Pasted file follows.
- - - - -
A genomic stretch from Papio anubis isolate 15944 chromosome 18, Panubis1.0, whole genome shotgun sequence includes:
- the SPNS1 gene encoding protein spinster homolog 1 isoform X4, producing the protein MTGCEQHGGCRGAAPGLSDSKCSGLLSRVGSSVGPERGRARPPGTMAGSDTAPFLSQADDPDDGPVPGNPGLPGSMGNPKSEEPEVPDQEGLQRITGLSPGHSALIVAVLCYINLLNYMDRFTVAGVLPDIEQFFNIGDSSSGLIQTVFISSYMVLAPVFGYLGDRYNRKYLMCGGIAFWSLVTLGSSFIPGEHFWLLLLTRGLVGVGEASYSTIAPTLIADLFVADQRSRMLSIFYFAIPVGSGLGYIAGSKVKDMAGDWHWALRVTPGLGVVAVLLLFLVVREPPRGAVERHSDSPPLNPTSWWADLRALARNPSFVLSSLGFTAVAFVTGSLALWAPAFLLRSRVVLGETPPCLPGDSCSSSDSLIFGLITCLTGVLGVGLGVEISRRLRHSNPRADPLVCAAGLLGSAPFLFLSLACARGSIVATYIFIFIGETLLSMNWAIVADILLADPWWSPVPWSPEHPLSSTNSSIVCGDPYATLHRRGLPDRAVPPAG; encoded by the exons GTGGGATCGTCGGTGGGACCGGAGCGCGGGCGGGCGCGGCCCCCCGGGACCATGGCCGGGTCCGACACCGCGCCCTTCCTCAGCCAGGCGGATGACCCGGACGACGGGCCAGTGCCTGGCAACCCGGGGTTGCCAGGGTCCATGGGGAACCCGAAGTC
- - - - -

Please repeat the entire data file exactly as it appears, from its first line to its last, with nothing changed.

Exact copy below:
A genomic stretch from Papio anubis isolate 15944 chromosome 18, Panubis1.0, whole genome shotgun sequence includes:
- the SPNS1 gene encoding protein spinster homolog 1 isoform X4, producing the protein MTGCEQHGGCRGAAPGLSDSKCSGLLSRVGSSVGPERGRARPPGTMAGSDTAPFLSQADDPDDGPVPGNPGLPGSMGNPKSEEPEVPDQEGLQRITGLSPGHSALIVAVLCYINLLNYMDRFTVAGVLPDIEQFFNIGDSSSGLIQTVFISSYMVLAPVFGYLGDRYNRKYLMCGGIAFWSLVTLGSSFIPGEHFWLLLLTRGLVGVGEASYSTIAPTLIADLFVADQRSRMLSIFYFAIPVGSGLGYIAGSKVKDMAGDWHWALRVTPGLGVVAVLLLFLVVREPPRGAVERHSDSPPLNPTSWWADLRALARNPSFVLSSLGFTAVAFVTGSLALWAPAFLLRSRVVLGETPPCLPGDSCSSSDSLIFGLITCLTGVLGVGLGVEISRRLRHSNPRADPLVCAAGLLGSAPFLFLSLACARGSIVATYIFIFIGETLLSMNWAIVADILLADPWWSPVPWSPEHPLSSTNSSIVCGDPYATLHRRGLPDRAVPPAG; encoded by the exons GTGGGATCGTCGGTGGGACCGGAGCGCGGGCGGGCGCGGCCCCCCGGGACCATGGCCGGGTCCGACACCGCGCCCTTCCTCAGCCAGGCGGATGACCCGGACGACGGGCCAGTGCCTGGCAACCCGGGGTTGCCAGGGTCCATGGGGAACCCGAAGTC